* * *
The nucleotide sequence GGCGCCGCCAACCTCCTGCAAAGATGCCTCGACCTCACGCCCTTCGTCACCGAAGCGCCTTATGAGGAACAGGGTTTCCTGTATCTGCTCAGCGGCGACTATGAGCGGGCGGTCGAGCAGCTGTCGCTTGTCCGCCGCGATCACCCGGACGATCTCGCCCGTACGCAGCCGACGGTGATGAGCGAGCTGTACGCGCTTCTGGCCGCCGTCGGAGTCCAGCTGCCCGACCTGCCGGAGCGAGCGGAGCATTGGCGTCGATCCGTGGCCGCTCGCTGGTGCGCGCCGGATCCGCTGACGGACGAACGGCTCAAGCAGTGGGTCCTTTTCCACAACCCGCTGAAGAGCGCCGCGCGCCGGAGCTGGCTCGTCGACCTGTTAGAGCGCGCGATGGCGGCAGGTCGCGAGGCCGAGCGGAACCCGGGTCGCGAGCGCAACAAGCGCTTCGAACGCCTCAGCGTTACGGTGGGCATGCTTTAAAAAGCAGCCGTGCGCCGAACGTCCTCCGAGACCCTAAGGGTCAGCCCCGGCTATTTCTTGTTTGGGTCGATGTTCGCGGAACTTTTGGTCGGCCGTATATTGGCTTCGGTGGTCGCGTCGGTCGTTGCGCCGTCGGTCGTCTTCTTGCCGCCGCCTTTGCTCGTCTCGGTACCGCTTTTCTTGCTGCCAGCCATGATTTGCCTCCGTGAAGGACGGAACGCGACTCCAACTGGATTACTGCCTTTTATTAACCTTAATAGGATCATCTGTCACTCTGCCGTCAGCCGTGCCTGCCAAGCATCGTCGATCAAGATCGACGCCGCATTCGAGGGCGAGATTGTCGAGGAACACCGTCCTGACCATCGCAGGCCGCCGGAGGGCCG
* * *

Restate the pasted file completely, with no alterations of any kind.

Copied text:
The nucleotide sequence GGCGCCGCCAACCTCCTGCAAAGATGCCTCGACCTCACGCCCTTCGTCACCGAAGCGCCTTATGAGGAACAGGGTTTCCTGTATCTGCTCAGCGGCGACTATGAGCGGGCGGTCGAGCAGCTGTCGCTTGTCCGCCGCGATCACCCGGACGATCTCGCCCGTACGCAGCCGACGGTGATGAGCGAGCTGTACGCGCTTCTGGCCGCCGTCGGAGTCCAGCTGCCCGACCTGCCGGAGCGAGCGGAGCATTGGCGTCGATCCGTGGCCGCTCGCTGGTGCGCGCCGGATCCGCTGACGGACGAACGGCTCAAGCAGTGGGTCCTTTTCCACAACCCGCTGAAGAGCGCCGCGCGCCGGAGCTGGCTCGTCGACCTGTTAGAGCGCGCGATGGCGGCAGGTCGCGAGGCCGAGCGGAACCCGGGTCGCGAGCGCAACAAGCGCTTCGAACGCCTCAGCGTTACGGTGGGCATGCTTTAAAAAGCAGCCGTGCGCCGAACGTCCTCCGAGACCCTAAGGGTCAGCCCCGGCTATTTCTTGTTTGGGTCGATGTTCGCGGAACTTTTGGTCGGCCGTATATTGGCTTCGGTGGTCGCGTCGGTCGTTGCGCCGTCGGTCGTCTTCTTGCCGCCGCCTTTGCTCGTCTCGGTACCGCTTTTCTTGCTGCCAGCCATGATTTGCCTCCGTGAAGGACGGAACGCGACTCCAACTGGATTACTGCCTTTTATTAACCTTAATAGGATCATCTGTCACTCTGCCGTCAGCCGTGCCTGCCAAGCATCGTCGATCAAGATCGACGCCGCATTCGAGGGCGAGATTGTCGAGGAACACCGTCCTGACCATCGCAGGCCGCCGGAGGGCCG